LISBON, Feb 22 (Reuters) - Portugal will launch its first big auction of solar power capacity in June or July, offering 1,750 megawatts as it seeks to boost emission-free electricity production, Environment and Energy Transition Minister Joao Matos Fernandes told Reuters.
The new capacity to be offered to investors, who have already shown strong interest in such an auction, is more than 2.5 times the installed solar power capacity in Portugal as of the end of last year and is part of a plan to reach between 8,100 MW to 9,900 MW by 2030, the minister said.
“It is scientifically proven that south Algarve and north Alentejo are the areas with the biggest potential for solar energy in Europe, the only comparable area being in central Turkey,” he said, referring to Portugal’s two southern regions.
“So we will deliberately bet on promoting solar power generation projects,” he said.
The terms of the auction will be known in March or April, he said, adding that the government wanted to take into account the opinions of “many foreign investors who are very interested in taking part”.
He expects the new capacity to be added over the next two or three years in a sharp acceleration from the pace seen over the past couple of years when licences for 1,200 MW were attributed but only 49 MW have been installed.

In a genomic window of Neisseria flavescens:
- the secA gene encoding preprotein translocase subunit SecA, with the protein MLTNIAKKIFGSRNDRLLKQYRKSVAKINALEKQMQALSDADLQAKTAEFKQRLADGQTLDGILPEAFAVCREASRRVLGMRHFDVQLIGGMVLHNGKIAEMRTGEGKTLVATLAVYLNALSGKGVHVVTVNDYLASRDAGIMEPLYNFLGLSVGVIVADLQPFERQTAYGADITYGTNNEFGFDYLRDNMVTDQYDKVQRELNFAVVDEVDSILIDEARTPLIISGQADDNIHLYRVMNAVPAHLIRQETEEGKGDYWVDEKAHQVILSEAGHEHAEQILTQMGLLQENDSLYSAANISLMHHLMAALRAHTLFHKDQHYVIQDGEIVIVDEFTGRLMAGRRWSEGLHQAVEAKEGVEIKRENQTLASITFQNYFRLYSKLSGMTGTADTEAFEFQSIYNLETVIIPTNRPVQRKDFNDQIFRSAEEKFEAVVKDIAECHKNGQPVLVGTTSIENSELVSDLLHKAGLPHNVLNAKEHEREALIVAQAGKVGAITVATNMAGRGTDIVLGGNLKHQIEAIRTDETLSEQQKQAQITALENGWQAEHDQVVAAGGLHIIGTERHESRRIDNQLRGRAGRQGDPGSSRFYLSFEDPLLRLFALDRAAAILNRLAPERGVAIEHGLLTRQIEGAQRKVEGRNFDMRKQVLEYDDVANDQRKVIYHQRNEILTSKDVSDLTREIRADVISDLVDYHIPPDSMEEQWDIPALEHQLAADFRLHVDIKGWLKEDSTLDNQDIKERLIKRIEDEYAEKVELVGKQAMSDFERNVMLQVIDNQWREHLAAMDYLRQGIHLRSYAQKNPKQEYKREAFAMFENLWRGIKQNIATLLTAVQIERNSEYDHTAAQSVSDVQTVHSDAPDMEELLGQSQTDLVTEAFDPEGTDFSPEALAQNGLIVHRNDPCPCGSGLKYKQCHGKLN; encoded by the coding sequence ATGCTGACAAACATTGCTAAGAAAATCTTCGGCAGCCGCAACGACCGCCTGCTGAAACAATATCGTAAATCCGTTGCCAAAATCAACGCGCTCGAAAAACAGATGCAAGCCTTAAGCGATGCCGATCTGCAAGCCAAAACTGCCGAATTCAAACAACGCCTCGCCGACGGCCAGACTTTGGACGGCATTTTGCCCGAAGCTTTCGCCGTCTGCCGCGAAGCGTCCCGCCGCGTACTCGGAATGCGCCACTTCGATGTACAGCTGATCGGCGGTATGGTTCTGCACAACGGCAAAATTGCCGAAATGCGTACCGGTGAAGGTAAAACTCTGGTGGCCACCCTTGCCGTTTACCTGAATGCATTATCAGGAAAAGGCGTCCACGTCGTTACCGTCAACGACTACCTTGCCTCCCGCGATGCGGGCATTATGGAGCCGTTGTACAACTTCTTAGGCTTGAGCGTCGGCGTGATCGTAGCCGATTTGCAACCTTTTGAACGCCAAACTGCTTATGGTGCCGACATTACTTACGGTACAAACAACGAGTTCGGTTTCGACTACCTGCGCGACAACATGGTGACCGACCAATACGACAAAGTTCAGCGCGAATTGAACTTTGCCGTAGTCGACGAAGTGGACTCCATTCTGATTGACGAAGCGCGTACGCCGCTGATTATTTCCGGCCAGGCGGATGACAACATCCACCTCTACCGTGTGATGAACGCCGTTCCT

The recent requirement for producers to sell the energy at market prices and not a fixed guaranteed rate as before has been one of the key obstacles to new additions as it constrained small producers’ access to financing.
The auction will be designed to allow small producers to fix a guaranteed price, while bigger players with good access to financing will likely prefer to use market electricity prices, Matos Fernandes said.
He said there were players interested in installing projects as big as 300-400 MW. So far, Portugal’s largest solar project has been the 219 MW Solara - also one of Europe’s biggest - which was bought by Allianz Capital Partners in December.
The 1,200 MW already licensed do not need to go to the auction, but licensees will be able to sign up for the guaranteed price to be set there, the minister said.
The government expects market prices to be higher than those to be set in the auction and is planning to require that large producers contribute a share of their gains above the fixed price to the national grid. (Writing by Andrei Khalip; editing by David Evans)